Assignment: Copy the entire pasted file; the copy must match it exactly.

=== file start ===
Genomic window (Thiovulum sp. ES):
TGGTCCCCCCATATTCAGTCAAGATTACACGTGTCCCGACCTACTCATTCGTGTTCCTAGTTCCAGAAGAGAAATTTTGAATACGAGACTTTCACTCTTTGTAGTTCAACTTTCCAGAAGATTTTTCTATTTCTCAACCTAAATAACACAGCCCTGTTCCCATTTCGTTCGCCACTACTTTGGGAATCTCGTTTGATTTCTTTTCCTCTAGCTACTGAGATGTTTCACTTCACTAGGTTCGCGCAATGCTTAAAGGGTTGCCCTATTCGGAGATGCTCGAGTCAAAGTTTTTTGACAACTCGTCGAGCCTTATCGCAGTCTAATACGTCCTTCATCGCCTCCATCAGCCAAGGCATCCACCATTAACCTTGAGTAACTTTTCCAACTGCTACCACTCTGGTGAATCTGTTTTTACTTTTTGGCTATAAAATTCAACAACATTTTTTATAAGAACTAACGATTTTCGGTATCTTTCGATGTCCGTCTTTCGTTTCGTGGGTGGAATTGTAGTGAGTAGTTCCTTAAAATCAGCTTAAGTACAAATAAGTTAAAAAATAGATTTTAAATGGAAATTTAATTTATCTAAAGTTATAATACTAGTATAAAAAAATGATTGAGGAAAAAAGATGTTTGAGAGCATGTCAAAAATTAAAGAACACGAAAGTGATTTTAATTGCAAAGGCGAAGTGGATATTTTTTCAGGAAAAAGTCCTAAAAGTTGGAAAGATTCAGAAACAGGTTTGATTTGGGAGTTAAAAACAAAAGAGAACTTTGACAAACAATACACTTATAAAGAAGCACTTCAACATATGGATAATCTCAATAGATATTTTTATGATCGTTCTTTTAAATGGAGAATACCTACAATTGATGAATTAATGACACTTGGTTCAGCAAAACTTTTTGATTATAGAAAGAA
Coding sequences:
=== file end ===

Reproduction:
Genomic window (Thiovulum sp. ES):
TGGTCCCCCCATATTCAGTCAAGATTACACGTGTCCCGACCTACTCATTCGTGTTCCTAGTTCCAGAAGAGAAATTTTGAATACGAGACTTTCACTCTTTGTAGTTCAACTTTCCAGAAGATTTTTCTATTTCTCAACCTAAATAACACAGCCCTGTTCCCATTTCGTTCGCCACTACTTTGGGAATCTCGTTTGATTTCTTTTCCTCTAGCTACTGAGATGTTTCACTTCACTAGGTTCGCGCAATGCTTAAAGGGTTGCCCTATTCGGAGATGCTCGAGTCAAAGTTTTTTGACAACTCGTCGAGCCTTATCGCAGTCTAATACGTCCTTCATCGCCTCCATCAGCCAAGGCATCCACCATTAACCTTGAGTAACTTTTCCAACTGCTACCACTCTGGTGAATCTGTTTTTACTTTTTGGCTATAAAATTCAACAACATTTTTTATAAGAACTAACGATTTTCGGTATCTTTCGATGTCCGTCTTTCGTTTCGTGGGTGGAATTGTAGTGAGTAGTTCCTTAAAATCAGCTTAAGTACAAATAAGTTAAAAAATAGATTTTAAATGGAAATTTAATTTATCTAAAGTTATAATACTAGTATAAAAAAATGATTGAGGAAAAAAGATGTTTGAGAGCATGTCAAAAATTAAAGAACACGAAAGTGATTTTAATTGCAAAGGCGAAGTGGATATTTTTTCAGGAAAAAGTCCTAAAAGTTGGAAAGATTCAGAAACAGGTTTGATTTGGGAGTTAAAAACAAAAGAGAACTTTGACAAACAATACACTTATAAAGAAGCACTTCAACATATGGATAATCTCAATAGATATTTTTATGATCGTTCTTTTAAATGGAGAATACCTACAATTGATGAATTAATGACACTTGGTTCAGCAAAACTTTTTGATTATAGAAAGAA
Coding sequences: